Reading about DeLillo made me think about Jonesborough and time. That same day I was on the phone talking to Carolyn Moore of Jonesborough. Carolyn said to me that when you walked down the street in Jonesborough it might take thirty minutes to an hour just to go a couple of blocks because you would be stopping to talk to people.
When I was a boy people would stop in Brookline Village in Massachusetts to chat, but it would never take an hour to go two blocks. There’s something important about people taking the time to talk to one another. Listening requires generosity and attention and you have to be willing to let go of accomplishing the next thing on your list. There’s something very human about that.
Twenty years ago my son and I climbed the Appalachian Trail in the North Carolina/Tennessee area. When we finished my friend, Connie Regan-Blake took us to see the great storyteller Ray Hicks at his mountain home. Ray sat on his porch and talked to us for a couple of hours. I had the sense that if we wanted to stay all day that would have been fine with Ray. That’s the way he lived. And that’s the way Jonesborough was and doubtless is today.
I’m haunted by the scene of people walking down East Main Street in Jonesborough in the 40s, 50s and 60s stopping to talk. In my imagination I look down on the street and imagine Caroline May on a corner talking to one of her piano pupils, Fred Chase coming out of Rush’s Restaurant with his arm around a friend, Alfred Greenlee talking about a break in water pipes with Bob May and Jimmy Neil Smith, a high school student, talking with a friend as Jimmy Neil goes into the hardware store to play the miniature organ. What I don’t see is people hurrying along the sidewalk so fast they don’t have time to say hello. So one of my jobs is to think about time and how slowing down allows you to see and to listen and to laugh. Mostly, it allows you to be part of the lives of the people you talk to.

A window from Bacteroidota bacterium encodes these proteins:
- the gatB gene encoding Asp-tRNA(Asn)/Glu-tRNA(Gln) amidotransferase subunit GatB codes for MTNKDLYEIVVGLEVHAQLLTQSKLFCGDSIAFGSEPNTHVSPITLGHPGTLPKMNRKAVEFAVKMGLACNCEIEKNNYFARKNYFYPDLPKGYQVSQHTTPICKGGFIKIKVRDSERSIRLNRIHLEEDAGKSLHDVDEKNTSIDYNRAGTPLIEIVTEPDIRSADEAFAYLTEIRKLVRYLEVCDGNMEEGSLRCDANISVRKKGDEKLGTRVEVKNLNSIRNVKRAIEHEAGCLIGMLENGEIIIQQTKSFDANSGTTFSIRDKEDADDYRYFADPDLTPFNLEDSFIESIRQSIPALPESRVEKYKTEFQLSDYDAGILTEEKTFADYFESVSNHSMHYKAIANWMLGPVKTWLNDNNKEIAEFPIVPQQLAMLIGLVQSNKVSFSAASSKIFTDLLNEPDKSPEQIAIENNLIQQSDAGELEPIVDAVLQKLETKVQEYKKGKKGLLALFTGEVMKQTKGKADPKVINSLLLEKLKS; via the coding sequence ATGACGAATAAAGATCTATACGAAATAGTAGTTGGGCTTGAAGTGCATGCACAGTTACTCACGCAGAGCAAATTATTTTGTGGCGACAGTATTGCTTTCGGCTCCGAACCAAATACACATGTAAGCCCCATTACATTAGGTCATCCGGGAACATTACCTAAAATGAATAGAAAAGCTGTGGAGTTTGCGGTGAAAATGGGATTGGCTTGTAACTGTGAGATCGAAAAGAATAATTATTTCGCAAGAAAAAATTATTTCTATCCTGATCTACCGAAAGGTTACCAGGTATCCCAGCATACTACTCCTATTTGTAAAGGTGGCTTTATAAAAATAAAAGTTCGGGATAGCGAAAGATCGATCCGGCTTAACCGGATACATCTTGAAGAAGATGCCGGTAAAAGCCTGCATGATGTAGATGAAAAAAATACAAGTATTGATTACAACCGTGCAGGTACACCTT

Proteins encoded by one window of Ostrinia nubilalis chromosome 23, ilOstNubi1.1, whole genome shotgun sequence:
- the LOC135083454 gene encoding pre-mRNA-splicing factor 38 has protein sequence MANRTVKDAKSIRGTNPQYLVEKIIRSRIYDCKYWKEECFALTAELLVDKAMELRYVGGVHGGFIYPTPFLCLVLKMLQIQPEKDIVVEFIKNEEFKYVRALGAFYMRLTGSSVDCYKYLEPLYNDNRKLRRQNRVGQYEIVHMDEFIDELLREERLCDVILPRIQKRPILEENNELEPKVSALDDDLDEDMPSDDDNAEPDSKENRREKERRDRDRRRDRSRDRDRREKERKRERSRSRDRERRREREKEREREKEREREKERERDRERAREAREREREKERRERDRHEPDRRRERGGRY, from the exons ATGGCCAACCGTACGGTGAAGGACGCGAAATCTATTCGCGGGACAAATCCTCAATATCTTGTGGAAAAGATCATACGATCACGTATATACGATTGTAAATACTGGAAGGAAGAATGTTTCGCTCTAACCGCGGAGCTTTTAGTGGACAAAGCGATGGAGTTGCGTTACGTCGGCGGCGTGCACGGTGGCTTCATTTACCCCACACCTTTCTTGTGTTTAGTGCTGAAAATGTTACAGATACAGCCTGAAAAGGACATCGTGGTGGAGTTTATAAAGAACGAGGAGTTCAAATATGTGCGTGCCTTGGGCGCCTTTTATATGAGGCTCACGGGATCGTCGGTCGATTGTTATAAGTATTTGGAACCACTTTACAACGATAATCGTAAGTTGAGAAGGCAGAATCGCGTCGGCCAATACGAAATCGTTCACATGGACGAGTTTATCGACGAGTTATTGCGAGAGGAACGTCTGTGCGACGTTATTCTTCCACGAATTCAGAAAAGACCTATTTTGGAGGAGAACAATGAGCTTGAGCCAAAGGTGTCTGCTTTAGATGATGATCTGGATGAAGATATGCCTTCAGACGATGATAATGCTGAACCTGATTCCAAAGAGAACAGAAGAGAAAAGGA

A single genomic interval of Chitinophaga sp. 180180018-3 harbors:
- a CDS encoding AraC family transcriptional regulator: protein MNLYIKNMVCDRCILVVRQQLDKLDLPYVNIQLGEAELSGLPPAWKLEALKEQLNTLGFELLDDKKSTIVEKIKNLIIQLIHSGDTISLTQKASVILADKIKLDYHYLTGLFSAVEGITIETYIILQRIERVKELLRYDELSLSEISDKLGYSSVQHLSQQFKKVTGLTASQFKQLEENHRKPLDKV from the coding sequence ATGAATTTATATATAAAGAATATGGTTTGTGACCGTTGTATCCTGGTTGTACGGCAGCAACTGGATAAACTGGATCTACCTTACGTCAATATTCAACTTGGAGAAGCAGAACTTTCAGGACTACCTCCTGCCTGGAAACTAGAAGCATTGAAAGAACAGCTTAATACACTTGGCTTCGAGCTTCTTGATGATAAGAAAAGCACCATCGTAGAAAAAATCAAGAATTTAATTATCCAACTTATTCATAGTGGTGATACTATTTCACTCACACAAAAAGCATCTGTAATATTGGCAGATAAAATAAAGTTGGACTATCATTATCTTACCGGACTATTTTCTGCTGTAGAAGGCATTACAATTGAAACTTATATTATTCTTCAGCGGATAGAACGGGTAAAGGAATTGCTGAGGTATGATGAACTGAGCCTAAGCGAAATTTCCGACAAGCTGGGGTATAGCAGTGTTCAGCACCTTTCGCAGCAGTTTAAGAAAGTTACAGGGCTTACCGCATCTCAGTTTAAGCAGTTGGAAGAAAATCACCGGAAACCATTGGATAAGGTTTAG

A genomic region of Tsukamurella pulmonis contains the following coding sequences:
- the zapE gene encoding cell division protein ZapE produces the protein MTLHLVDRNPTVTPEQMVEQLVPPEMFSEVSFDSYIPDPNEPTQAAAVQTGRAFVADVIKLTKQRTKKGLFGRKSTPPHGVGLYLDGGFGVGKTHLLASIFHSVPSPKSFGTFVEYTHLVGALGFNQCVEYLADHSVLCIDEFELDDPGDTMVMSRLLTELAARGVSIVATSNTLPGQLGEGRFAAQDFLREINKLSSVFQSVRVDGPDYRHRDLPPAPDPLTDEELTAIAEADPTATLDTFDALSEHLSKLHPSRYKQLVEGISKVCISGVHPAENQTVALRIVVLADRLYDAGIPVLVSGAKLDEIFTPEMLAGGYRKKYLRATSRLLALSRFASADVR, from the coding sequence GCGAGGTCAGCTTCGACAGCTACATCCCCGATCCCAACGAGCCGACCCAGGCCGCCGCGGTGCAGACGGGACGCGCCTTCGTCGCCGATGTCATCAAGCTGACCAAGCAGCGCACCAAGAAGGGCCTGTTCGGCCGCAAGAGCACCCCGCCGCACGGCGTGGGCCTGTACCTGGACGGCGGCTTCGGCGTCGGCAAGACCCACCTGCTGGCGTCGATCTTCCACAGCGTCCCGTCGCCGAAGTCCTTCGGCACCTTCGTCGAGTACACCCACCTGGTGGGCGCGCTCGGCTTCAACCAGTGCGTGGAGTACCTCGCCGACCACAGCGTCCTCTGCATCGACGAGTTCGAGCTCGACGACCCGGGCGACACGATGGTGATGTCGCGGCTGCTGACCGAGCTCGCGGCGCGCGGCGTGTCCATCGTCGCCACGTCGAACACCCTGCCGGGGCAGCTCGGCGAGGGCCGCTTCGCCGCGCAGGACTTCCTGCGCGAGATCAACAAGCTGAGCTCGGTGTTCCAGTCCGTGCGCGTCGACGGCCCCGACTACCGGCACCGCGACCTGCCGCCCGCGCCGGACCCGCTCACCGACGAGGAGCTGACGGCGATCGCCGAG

Beginning My Jonesborough Commission January 27, 2010Posted by jayocallahan in Jonesborough.
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I began the New Year in Jonesborough, Tennessee. It was fourteen degrees one morning, the snow was falling lightly and yet the main street was quite beautiful. The town of Jonesborough, home of the International Storytelling Center, has commissioned me to create a story about Jonesborough. The moon was full the night I arrived and Dr. Bill Kennedy, my host, said it was a blue moon. Evidently a blue moon is a term that refers to a moon that’s full twice in a month.
Bill and Virginia Kennedy have long been friends. Bill Kennedy has been chairman of the Historic Zoning Commission for about a quarter of a century and he’s played a crucial role in preserving the beauty of the town.
There’s a mystery about Jonesborough. Limestone, Tennessee is just down the road from Jonesborough and that’s the birthplace of Davy Crockett. In the 1940s and 50s the main street of Limestone was busy. You could go to the grocery store or hardware store the gas stations and the beauty parlor, but now it’s silent. It’s dead.
The main street in Jonesborough was dying in the late 1950s and 60s. No longer could you get a slice of Pearl Jackson’s pie at Rush’s Restaurant. No longer was Fred Chase cutting hair in the barbershop. Shops along the main street were closing and in some of the empty brick buildings there was more water inside than out. Jonesborough rebounded. It’s flourishing and continues to grow. It’s a mystery story in reverse; instead of who killed somebody I want to know how the town came roaring back to life.